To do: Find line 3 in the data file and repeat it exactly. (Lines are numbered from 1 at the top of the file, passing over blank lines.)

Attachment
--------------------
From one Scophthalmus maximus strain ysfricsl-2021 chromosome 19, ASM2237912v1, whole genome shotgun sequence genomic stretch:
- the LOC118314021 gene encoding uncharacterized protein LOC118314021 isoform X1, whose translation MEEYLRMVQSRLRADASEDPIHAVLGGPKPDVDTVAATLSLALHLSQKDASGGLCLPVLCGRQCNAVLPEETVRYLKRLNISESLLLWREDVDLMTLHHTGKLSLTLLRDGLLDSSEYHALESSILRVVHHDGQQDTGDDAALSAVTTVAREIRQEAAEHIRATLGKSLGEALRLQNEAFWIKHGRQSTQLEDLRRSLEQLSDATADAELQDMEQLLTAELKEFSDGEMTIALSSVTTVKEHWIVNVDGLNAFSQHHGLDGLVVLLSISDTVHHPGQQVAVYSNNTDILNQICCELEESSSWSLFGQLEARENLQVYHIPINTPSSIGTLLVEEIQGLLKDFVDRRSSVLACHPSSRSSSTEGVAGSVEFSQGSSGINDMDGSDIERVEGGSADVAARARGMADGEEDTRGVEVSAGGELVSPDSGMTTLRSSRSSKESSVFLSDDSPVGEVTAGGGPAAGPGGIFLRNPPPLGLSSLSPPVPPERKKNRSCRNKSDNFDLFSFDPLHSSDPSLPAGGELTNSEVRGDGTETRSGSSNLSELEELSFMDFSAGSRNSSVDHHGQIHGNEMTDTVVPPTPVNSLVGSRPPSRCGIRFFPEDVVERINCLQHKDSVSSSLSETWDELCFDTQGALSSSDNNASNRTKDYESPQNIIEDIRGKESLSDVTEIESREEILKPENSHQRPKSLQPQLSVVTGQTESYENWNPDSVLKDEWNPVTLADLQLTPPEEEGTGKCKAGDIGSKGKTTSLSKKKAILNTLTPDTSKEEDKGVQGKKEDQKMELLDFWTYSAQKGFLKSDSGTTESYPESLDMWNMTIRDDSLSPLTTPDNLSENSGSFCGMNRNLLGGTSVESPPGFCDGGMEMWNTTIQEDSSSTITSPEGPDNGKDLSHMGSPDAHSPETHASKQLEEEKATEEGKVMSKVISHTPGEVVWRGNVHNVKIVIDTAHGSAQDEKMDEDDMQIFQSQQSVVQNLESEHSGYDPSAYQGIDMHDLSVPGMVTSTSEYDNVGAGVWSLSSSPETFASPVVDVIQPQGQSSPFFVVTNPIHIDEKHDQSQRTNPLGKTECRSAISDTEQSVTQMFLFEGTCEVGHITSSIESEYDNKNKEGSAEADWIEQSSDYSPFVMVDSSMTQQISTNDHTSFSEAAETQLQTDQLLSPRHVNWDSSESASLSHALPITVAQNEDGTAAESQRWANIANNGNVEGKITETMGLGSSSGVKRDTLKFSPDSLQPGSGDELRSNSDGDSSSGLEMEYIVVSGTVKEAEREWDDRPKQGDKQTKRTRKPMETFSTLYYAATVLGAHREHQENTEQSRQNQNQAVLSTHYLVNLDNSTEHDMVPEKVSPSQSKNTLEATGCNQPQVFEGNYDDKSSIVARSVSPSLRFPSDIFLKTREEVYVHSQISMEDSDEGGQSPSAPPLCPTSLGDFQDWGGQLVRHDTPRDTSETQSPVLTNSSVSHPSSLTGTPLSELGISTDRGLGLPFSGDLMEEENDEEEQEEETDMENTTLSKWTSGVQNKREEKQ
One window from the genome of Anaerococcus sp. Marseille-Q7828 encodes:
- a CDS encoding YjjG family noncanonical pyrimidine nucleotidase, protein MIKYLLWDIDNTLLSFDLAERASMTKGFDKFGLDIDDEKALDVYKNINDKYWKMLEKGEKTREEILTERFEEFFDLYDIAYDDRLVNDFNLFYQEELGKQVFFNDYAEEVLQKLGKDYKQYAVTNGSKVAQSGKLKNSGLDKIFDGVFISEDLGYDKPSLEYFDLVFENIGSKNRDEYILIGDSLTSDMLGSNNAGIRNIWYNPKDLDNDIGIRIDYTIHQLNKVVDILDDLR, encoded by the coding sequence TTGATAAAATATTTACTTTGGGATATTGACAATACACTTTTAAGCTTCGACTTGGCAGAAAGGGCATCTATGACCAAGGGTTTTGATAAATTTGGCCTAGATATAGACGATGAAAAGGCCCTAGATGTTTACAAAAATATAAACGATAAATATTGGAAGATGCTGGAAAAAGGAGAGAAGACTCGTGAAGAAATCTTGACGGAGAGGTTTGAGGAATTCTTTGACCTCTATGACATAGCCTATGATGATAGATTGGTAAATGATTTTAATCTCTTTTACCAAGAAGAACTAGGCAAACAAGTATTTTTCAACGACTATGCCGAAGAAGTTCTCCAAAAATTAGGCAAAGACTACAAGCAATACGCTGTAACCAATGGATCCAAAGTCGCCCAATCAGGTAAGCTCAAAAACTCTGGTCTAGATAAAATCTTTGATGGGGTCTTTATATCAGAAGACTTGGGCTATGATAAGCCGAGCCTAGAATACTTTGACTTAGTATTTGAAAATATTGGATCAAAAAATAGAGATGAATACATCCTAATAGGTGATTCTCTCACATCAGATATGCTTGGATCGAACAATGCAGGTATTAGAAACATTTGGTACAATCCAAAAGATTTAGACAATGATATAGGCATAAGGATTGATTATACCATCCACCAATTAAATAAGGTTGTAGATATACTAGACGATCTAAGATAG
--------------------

One window from the genome of Anaerococcus sp. Marseille-Q7828 encodes: